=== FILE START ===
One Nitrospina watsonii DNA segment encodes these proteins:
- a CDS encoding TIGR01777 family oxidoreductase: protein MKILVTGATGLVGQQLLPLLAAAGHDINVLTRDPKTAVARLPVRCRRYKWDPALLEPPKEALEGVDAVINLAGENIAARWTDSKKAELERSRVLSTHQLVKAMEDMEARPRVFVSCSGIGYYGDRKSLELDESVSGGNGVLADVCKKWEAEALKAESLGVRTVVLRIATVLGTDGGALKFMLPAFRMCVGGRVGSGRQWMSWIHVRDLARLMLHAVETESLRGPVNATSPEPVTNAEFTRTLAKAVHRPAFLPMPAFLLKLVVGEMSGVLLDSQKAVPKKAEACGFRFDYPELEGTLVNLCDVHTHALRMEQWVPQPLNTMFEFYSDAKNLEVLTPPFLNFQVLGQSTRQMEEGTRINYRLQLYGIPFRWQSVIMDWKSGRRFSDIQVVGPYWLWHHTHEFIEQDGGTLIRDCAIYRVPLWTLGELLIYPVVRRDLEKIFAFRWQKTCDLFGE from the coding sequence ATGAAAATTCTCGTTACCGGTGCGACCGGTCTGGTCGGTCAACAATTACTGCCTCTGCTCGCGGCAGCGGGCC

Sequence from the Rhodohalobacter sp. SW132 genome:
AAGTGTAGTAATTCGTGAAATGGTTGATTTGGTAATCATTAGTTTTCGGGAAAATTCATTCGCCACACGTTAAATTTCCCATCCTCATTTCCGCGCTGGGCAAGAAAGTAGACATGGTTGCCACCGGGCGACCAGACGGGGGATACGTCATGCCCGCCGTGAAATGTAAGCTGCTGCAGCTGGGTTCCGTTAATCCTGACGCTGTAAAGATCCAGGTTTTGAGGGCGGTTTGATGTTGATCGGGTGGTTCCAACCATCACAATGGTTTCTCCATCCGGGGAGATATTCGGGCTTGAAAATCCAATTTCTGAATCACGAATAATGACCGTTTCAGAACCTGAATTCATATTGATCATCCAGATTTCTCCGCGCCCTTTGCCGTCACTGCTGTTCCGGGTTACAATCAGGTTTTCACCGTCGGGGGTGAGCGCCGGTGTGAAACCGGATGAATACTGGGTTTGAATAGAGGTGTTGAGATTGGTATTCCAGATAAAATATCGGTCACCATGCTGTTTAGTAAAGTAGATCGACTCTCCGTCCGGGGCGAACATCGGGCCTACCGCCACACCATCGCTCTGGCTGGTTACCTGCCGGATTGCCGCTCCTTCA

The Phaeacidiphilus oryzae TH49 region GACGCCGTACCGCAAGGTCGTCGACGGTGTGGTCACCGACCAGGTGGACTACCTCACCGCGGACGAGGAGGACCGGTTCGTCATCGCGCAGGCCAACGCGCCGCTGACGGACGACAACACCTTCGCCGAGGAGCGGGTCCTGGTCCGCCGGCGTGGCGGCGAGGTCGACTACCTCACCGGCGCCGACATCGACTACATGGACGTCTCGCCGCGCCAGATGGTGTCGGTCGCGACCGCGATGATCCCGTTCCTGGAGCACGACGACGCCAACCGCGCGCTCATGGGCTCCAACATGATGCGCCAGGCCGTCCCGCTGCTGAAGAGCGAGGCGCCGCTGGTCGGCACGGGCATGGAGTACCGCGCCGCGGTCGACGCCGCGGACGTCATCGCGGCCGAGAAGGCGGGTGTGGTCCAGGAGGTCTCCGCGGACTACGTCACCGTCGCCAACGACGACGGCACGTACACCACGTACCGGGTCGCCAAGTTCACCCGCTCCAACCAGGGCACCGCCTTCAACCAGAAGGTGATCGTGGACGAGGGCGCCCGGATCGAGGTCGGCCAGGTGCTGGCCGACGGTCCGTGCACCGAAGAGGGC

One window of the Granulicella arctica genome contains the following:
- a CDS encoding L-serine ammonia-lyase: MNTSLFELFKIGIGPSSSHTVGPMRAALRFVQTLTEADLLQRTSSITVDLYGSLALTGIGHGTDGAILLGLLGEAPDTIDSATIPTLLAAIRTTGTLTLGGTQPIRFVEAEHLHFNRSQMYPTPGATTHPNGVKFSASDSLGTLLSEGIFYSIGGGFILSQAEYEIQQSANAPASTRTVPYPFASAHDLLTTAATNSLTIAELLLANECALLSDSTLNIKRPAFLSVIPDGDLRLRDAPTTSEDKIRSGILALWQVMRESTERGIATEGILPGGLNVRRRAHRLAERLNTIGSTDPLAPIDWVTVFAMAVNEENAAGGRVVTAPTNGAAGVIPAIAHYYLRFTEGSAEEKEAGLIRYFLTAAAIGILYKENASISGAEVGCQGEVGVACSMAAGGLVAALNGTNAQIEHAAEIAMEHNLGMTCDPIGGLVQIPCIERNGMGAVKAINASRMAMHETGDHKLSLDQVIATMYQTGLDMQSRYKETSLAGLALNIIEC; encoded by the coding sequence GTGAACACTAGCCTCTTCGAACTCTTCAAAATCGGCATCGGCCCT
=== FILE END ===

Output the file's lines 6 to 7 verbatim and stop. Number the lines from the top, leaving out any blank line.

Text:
One window of the Granulicella arctica genome contains the following:
- a CDS encoding L-serine ammonia-lyase: MNTSLFELFKIGIGPSSSHTVGPMRAALRFVQTLTEADLLQRTSSITVDLYGSLALTGIGHGTDGAILLGLLGEAPDTIDSATIPTLLAAIRTTGTLTLGGTQPIRFVEAEHLHFNRSQMYPTPGATTHPNGVKFSASDSLGTLLSEGIFYSIGGGFILSQAEYEIQQSANAPASTRTVPYPFASAHDLLTTAATNSLTIAELLLANECALLSDSTLNIKRPAFLSVIPDGDLRLRDAPTTSEDKIRSGILALWQVMRESTERGIATEGILPGGLNVRRRAHRLAERLNTIGSTDPLAPIDWVTVFAMAVNEENAAGGRVVTAPTNGAAGVIPAIAHYYLRFTEGSAEEKEAGLIRYFLTAAAIGILYKENASISGAEVGCQGEVGVACSMAAGGLVAALNGTNAQIEHAAEIAMEHNLGMTCDPIGGLVQIPCIERNGMGAVKAINASRMAMHETGDHKLSLDQVIATMYQTGLDMQSRYKETSLAGLALNIIEC; encoded by the coding sequence GTGAACACTAGCCTCTTCGAACTCTTCAAAATCGGCATCGGCCCT